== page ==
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Jones v. Mukasey


July 10, 2008


The opinion of the court was delivered by: Ellen Segal Huvelle United States District Judge


Plaintiff applied for a Special Agent position with the Federal Bureau of Investigation ("FBI"), and he received a conditional offer of employment in 1999. The FBI thereafter rescinded its offer, which it now claims was the result of plaintiff's failure to adequately disclose information about his 1982 encounter with the police. In 2003, plaintiff sued alleging disparate treatment and disparate impact based on race in violation of Title VII of the Civil Rights Act of 1964, 42 U.S.C. § 2000e et seq. Plaintiff's claims were dismissed without prejudice because he had failed to exhaust his administrative remedies. See Jones v. Ashcroft, 321 F. Supp. 2d 1, 12 (D.D.C. 2004) ("Jones I"). Plaintiff has now refiled his lawsuit, and upon the completion of discovery, defendant has moved for summary judgment. With respect to the disparate treatment claim (Count II), defendant argues that plaintiff failed to exhaust his administrative remedies and has failed to rebut the FBI's legitimate reasons for rescinding its offer. With respect to the disparate impact claim (Count I), defendant again argues exhaustion, as well as standing, and in his reply, he raises for the first time a challenge on the merits insofar as he argues that plaintiff has failed to rebut the FBI's showing of business necessity by demonstrating the existence of an alternate employment practice that would meet the employer's legitimate needs without a similar discriminatory effect. Plaintiff opposes defendant's motion and has moved to strike defendant's belated attack on the disparate impact claim. As explained herein, defendant's motion for summary judgment will be denied, and the plaintiff's motion to strike will be granted.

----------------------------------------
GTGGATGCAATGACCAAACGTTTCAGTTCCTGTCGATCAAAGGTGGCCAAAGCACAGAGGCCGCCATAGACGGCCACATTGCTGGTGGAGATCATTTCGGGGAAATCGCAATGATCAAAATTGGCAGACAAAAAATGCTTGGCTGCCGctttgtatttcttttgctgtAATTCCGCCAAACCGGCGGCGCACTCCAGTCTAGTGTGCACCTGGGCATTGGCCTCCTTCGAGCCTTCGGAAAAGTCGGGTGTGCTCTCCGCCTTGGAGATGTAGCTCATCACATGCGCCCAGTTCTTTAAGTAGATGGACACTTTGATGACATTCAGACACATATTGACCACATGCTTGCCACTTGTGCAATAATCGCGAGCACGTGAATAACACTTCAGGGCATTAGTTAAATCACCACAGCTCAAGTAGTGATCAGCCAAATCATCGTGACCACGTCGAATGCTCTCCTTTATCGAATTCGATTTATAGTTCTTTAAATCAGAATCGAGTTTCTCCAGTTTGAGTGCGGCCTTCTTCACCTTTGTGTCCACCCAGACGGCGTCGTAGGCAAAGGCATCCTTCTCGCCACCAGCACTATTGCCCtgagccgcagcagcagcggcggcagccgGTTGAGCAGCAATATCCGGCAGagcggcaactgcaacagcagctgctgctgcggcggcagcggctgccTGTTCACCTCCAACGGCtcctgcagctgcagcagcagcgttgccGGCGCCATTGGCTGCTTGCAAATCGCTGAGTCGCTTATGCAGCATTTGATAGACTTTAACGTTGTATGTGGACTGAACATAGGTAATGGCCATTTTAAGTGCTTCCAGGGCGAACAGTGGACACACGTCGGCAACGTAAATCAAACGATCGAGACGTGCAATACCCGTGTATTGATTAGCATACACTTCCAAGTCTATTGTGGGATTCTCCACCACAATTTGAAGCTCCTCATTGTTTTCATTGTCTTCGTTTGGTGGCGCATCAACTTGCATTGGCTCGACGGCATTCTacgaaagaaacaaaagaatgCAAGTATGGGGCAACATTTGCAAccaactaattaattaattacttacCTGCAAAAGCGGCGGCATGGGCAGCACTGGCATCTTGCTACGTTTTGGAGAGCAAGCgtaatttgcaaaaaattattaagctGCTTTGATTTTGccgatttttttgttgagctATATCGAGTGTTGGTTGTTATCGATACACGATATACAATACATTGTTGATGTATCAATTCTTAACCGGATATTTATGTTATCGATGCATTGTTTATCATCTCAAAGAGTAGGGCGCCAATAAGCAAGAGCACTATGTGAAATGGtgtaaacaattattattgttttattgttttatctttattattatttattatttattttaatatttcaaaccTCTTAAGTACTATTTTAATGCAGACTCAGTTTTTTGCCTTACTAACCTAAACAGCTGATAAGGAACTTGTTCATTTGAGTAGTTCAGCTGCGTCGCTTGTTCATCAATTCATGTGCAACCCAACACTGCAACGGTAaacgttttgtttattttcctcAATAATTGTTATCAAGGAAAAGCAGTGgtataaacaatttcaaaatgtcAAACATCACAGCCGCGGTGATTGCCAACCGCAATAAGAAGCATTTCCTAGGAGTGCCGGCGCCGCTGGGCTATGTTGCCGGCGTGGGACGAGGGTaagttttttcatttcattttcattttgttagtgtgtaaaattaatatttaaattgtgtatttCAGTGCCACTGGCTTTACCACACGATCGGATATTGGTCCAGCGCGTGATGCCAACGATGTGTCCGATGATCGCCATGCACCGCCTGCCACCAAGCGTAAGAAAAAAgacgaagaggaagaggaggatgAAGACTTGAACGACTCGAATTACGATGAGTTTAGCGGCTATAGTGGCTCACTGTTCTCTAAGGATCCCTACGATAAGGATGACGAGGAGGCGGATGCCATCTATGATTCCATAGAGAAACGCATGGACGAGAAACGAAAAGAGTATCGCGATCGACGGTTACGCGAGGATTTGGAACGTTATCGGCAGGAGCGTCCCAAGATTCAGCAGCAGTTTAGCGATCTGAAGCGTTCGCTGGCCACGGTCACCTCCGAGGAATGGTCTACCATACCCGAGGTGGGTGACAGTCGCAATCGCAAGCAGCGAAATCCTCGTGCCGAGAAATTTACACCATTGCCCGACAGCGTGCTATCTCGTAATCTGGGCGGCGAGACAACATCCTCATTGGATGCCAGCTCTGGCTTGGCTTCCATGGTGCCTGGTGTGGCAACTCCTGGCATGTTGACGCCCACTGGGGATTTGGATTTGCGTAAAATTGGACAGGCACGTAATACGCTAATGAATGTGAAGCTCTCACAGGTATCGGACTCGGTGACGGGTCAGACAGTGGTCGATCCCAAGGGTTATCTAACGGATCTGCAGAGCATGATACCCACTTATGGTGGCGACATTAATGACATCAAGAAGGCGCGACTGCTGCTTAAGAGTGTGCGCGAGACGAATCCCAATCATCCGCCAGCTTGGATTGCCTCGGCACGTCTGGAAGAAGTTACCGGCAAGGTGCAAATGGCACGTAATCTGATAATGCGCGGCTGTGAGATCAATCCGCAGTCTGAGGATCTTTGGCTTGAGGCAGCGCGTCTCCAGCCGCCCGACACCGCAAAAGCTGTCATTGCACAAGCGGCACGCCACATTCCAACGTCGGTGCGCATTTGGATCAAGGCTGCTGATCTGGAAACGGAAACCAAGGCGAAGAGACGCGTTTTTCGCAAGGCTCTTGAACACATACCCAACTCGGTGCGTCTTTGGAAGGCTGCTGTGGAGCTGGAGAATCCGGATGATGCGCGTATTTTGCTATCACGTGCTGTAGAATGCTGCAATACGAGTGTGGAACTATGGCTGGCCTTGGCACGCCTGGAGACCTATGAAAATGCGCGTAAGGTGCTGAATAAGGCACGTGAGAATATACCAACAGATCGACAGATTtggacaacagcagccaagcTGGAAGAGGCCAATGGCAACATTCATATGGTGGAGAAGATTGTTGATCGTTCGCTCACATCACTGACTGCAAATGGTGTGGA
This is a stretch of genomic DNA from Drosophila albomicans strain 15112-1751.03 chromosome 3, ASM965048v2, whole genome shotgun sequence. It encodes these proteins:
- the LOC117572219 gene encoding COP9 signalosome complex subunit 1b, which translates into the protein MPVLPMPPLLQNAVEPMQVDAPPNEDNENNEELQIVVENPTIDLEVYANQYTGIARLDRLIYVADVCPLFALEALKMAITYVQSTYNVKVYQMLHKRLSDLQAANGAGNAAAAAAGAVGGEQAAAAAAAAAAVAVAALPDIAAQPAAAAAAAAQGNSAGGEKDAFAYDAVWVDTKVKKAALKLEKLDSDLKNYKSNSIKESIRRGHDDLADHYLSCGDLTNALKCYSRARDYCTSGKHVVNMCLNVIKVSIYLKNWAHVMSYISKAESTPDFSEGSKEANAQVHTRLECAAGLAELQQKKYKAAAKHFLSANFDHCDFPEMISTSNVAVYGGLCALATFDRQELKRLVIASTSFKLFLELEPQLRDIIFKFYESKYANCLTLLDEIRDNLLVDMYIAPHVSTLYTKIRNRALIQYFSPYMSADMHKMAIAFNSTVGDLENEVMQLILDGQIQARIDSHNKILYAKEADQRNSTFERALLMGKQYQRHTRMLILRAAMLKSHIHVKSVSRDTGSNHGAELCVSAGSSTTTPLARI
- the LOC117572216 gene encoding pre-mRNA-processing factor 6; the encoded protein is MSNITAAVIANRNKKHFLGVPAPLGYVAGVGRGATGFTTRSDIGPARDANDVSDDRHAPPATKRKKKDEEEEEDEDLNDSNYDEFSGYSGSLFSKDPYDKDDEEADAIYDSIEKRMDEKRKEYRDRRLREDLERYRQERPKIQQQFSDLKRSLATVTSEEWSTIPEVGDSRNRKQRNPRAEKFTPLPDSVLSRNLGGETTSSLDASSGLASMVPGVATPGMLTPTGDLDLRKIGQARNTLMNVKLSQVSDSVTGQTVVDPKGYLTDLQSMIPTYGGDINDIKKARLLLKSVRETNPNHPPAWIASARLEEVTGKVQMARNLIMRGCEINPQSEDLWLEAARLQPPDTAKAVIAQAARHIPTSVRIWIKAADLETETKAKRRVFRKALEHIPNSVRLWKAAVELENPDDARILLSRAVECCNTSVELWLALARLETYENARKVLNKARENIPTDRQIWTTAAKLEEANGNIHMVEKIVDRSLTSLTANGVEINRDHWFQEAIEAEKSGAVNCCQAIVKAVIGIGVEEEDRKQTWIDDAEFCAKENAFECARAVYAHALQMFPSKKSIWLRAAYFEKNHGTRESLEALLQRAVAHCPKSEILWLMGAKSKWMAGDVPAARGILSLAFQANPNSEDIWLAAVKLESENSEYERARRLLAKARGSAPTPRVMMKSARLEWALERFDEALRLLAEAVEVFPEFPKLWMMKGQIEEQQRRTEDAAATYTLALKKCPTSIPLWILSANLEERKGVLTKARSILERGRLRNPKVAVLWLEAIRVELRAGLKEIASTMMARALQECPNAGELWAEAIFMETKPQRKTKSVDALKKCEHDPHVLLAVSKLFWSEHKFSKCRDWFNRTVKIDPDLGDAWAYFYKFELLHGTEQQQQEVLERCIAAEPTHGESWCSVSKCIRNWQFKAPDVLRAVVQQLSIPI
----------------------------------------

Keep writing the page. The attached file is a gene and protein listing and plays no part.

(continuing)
A. Plaintiff's Application

Plaintiff first applied for a Special Agent position with the FBI in 1995. Jones I, 321 F. Supp. 2d at 3. This first application was rejected, but when plaintiff reapplied in 1999, he advanced to the next phase of the process, which included a series of tests and a panel interview. Id. On October 18, 1999, the FBI extended a conditional offer to plaintiff contingent upon successful completion of a physical examination, polygraph examination, background investigation, and an overall determination that plaintiff would be a "suitable" agent. Id. at 3-4.